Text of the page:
Alzheimer's disease has proven to be a difficult enemy to defeat. After all, aging is the No. 1 risk factor for the disorder, and there's no stopping that. Most researchers believe the disease is caused by one of two proteins, one called tau, the other beta-amyloid. As we age, most scientists say, these proteins either disrupt signaling between neurons or simply kill them. Now, a new UCLA study suggests a third possible cause: iron accumulation.
A Global Report Card: Are Children Better Off Than They Were 25 Years Ago?
Twenty-five years ago this month, the countries that compose the United Nations reached a landmark agreement that laid the foundation for much-needed strengthening of children's rights and protections in nearly every country around the world.
UCLA Biochemists Build Largest Synthetic Molecular 'Cage' Ever
UCLA biochemists have created the largest-ever protein that self-assembles into a molecular "cage." The research could lead to synthetic vaccines that protect people from the flu, HIV and other diseases. At a size hundreds of times smaller than a human cell, it also could lead to new methods of delivering pharmaceuticals inside of cells, or to the creation of new nanoscale materials.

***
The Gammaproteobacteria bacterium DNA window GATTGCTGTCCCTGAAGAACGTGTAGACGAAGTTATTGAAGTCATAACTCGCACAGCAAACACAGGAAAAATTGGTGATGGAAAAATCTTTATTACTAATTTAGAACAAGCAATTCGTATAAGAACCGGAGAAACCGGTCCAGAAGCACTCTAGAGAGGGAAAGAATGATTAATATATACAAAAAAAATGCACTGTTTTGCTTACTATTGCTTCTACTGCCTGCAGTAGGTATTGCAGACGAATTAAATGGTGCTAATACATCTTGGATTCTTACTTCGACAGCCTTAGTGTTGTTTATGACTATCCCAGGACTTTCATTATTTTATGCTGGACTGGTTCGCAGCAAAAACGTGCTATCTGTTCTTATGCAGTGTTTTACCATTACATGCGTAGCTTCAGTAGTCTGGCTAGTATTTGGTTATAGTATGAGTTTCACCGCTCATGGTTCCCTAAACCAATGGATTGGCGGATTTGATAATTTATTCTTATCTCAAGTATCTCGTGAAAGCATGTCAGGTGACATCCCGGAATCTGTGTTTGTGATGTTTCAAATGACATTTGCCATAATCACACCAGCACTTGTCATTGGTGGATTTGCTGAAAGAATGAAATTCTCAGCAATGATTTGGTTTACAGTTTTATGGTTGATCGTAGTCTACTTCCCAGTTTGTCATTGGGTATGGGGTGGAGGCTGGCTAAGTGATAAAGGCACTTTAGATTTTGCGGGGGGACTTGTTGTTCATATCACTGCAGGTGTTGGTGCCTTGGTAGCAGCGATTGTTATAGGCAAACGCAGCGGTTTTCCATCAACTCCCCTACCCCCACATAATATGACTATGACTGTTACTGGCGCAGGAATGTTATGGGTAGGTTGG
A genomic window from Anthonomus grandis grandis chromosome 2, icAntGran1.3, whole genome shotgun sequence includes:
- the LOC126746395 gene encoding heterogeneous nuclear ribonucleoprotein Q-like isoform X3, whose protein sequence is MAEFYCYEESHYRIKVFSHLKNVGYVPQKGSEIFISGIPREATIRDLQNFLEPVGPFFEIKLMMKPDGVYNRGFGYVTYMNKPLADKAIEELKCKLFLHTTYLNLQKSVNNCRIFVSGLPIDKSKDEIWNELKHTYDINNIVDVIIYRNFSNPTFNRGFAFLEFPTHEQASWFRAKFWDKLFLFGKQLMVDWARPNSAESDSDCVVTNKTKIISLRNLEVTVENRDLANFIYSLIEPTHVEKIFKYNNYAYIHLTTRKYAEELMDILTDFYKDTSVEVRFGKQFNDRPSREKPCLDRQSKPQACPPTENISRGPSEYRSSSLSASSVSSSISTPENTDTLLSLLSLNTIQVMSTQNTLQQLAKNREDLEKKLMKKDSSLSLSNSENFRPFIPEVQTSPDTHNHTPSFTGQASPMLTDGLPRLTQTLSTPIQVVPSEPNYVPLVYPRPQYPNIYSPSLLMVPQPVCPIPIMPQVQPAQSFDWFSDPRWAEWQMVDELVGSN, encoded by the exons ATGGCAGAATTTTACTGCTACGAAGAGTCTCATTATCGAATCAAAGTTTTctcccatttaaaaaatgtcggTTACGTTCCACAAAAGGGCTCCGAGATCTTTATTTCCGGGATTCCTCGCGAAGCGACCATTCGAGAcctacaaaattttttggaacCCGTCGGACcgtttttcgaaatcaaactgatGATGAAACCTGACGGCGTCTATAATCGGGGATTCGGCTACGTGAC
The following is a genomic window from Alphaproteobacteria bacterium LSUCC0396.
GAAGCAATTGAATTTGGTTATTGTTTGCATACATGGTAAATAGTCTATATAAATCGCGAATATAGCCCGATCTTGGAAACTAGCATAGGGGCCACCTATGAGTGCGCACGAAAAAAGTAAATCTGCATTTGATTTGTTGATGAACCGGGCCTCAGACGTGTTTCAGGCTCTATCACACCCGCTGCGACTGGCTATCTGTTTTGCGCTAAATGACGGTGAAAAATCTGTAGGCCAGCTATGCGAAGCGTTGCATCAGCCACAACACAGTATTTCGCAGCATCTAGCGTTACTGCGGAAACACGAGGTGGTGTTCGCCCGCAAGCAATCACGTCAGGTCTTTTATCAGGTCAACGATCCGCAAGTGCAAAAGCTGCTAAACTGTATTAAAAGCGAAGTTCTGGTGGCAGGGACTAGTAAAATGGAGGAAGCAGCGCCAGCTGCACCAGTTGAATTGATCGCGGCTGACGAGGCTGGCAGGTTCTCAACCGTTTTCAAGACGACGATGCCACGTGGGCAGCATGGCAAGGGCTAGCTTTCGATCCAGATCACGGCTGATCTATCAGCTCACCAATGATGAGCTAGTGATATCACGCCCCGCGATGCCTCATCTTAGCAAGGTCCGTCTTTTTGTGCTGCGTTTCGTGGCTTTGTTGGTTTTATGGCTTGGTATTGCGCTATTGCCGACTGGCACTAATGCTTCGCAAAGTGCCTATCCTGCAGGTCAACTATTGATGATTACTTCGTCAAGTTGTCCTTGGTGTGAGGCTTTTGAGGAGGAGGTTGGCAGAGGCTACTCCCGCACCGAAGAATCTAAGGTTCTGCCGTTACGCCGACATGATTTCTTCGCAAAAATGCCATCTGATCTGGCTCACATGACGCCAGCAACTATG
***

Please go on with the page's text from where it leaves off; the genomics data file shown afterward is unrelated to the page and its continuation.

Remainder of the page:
Plants Have Little Wiggle Room to Survive Drought, UCLA Life Scientists Report
Plants all over the world are more sensitive to drought than many experts realized, according to a new study by scientists at UCLA and China's Xishuangbanna Tropical Botanical Garden. The research will improve predictions of which plant species will survive the increasingly intense droughts associated with global climate change. The research is reported online by Ecology Letters, the most prestigious journal in the field of ecology, and will be published in an upcoming print edition.
UCLA Astronomers Solve Puzzle About Bizarre Object at the Center of Our Galaxy
For years, astronomers have been puzzled by a bizarre object in the center of the Milky Way that was believed to be a hydrogen gas cloud headed toward our galaxy's enormous black hole. Having studied it during its closest approach to the black hole this summer, UCLA astronomers believe that they have solved the riddle of the object widely known as G2.
'Treasure in Saliva' May Reveal Deadly Diseases Early Enough to Treat Them
UCLA research could lead to a simple saliva test capable of diagnosing — at an early stage — diabetes and cancer, and perhaps neurological disorders and autoimmune diseases.